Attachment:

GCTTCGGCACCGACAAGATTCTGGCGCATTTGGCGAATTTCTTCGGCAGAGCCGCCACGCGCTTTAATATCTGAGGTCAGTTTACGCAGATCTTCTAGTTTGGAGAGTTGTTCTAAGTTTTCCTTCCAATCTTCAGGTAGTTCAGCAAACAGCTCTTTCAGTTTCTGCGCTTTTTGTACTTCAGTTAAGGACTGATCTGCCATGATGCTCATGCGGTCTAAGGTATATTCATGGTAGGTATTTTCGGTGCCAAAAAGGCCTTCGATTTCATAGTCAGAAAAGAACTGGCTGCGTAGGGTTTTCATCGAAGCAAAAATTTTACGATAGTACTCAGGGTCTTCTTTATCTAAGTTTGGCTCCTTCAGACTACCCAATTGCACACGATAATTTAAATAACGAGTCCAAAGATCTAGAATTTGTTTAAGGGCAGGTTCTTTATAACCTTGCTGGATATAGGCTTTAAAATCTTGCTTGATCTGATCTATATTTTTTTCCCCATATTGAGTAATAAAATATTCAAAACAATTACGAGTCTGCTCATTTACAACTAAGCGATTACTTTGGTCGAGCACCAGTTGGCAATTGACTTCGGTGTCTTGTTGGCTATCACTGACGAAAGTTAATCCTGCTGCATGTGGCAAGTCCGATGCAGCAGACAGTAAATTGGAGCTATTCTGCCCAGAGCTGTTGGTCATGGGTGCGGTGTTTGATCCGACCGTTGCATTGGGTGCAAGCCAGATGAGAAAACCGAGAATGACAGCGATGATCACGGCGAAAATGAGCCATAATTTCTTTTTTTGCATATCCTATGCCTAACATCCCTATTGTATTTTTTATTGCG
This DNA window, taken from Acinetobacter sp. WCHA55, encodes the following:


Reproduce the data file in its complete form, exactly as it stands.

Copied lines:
GCTTCGGCACCGACAAGATTCTGGCGCATTTGGCGAATTTCTTCGGCAGAGCCGCCACGCGCTTTAATATCTGAGGTCAGTTTACGCAGATCTTCTAGTTTGGAGAGTTGTTCTAAGTTTTCCTTCCAATCTTCAGGTAGTTCAGCAAACAGCTCTTTCAGTTTCTGCGCTTTTTGTACTTCAGTTAAGGACTGATCTGCCATGATGCTCATGCGGTCTAAGGTATATTCATGGTAGGTATTTTCGGTGCCAAAAAGGCCTTCGATTTCATAGTCAGAAAAGAACTGGCTGCGTAGGGTTTTCATCGAAGCAAAAATTTTACGATAGTACTCAGGGTCTTCTTTATCTAAGTTTGGCTCCTTCAGACTACCCAATTGCACACGATAATTTAAATAACGAGTCCAAAGATCTAGAATTTGTTTAAGGGCAGGTTCTTTATAACCTTGCTGGATATAGGCTTTAAAATCTTGCTTGATCTGATCTATATTTTTTTCCCCATATTGAGTAATAAAATATTCAAAACAATTACGAGTCTGCTCATTTACAACTAAGCGATTACTTTGGTCGAGCACCAGTTGGCAATTGACTTCGGTGTCTTGTTGGCTATCACTGACGAAAGTTAATCCTGCTGCATGTGGCAAGTCCGATGCAGCAGACAGTAAATTGGAGCTATTCTGCCCAGAGCTGTTGGTCATGGGTGCGGTGTTTGATCCGACCGTTGCATTGGGTGCAAGCCAGATGAGAAAACCGAGAATGACAGCGATGATCACGGCGAAAATGAGCCATAATTTCTTTTTTTGCATATCCTATGCCTAACATCCCTATTGTATTTTTTATTGCG
This DNA window, taken from Acinetobacter sp. WCHA55, encodes the following: